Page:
Limitations


It is important to note that edema, cellular infiltration, and neoplastic masses can produce an endosonographic image of a thickened esophageal wall upstaging early disease. EUS is considerably less accurate (40%) for restaging of disease after chemoradiation therapy secondary to the associated fibrosis and inflammation. Recent studies suggest that FNA of even benign‐appearing lymph nodes may increase the sensitivity (50% vs. 75%) and specificity (78% vs. 100%) of qualitative EUS [2] in this setting. The sensitivity of EUS in detecting pathologic complete response (ypCR) has been reported from as low as 10% to as high as 96.4% [3,4].


Impact of EUS staging on management


The management for early disease may differ somewhat between institutions, but the treatment outcome for patients is highly stage dependent. Therefore, in most circumstance a multimodal approach to preoperative staging is adopted which includes cross‐sectional imaging with CT or hybrid PET/CT. With increasing use of PET/CT, the role of EUS has decreased in some practices. However, a recent study on 279 patients who received upfront PET and were also staged with EUS showed that EUS impacted the management plan in 28.7% of patients including change in radiation field in 22.6%, curability in 1.8%, and lymphadenectomy in 17.2%. Additionally, FNA provided definitive information regarding lymph node status in 7.5% [5]. For early‐stage disease, operability is the key question that heavily depends on accurate T staging by EUS. Currently, for Tis or T1a disease in the absence of any lymph nodes, the endoscopic approach is usually the preferred option. Even for T1b disease, endoscopic mucosal resection (EMR) has usually been done to confirm submucosal invasion when endoscopic submucosal dissection (ESD) is not available. The role of ESD is rapidly evolving for early/superficial disease in the USA and is well established outside the USA (e.g. Japan and Europe). A recent practice update from the American Gastroenterology Association recommends consideration of ESD in selected patients with Barrett’s esophagus if they have a large or bulky area of nodularity, confirmed or suspicious submucosal invasion, or recurrent dysplasia. In some poor surgical candidates, ESD or other aggressive endoscopic therapy like cryoablation may also be offered. Usually for T2 disease with no obvious lymph node involvement, surgery is done. However, if lymph node involvement is suspected or it is T3 disease, neoadjuvant therapy followed by surgery is usually the preferred option. T4b disease is usually unresectable with no surgical opportunity for cure. The use of neoadjuvant therapy with subsequent surgery is becoming increasingly popular; this in turn poses the difficulty of restaging patients after neoadjuvant therapy. As described earlier, EUS performs poorly in patients who have undergone neoadjuvant therapy.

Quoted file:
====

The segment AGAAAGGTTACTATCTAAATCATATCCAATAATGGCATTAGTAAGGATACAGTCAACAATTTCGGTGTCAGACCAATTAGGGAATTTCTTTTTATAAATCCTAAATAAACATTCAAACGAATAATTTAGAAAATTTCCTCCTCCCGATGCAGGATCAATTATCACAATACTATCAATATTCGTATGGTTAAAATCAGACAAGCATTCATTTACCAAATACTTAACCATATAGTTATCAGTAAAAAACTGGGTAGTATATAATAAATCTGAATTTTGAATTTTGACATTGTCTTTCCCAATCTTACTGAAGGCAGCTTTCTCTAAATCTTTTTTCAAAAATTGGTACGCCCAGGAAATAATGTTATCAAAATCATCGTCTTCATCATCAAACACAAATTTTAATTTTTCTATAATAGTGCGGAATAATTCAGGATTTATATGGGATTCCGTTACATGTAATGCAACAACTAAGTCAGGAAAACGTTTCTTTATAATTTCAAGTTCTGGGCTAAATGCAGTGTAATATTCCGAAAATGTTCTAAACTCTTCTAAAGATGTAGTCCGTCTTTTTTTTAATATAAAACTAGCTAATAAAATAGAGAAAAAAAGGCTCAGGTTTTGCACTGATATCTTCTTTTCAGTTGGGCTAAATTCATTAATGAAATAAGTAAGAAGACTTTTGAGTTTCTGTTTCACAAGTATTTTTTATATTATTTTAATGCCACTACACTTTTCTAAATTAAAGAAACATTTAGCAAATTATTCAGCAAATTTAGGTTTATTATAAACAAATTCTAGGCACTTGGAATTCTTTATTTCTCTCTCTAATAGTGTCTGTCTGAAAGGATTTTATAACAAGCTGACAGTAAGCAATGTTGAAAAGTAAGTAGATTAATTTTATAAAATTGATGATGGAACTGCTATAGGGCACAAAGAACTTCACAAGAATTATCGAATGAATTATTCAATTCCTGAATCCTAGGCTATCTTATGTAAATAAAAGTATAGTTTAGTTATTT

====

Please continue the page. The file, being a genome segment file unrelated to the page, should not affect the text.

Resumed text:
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Figure 9.1 Distal esophageal adenocarcinoma shown to be T1a on pathology. (a) White light and (b) narrow band imaging; (c) EUS image shows intact submucosa (yellow arrow).


Technique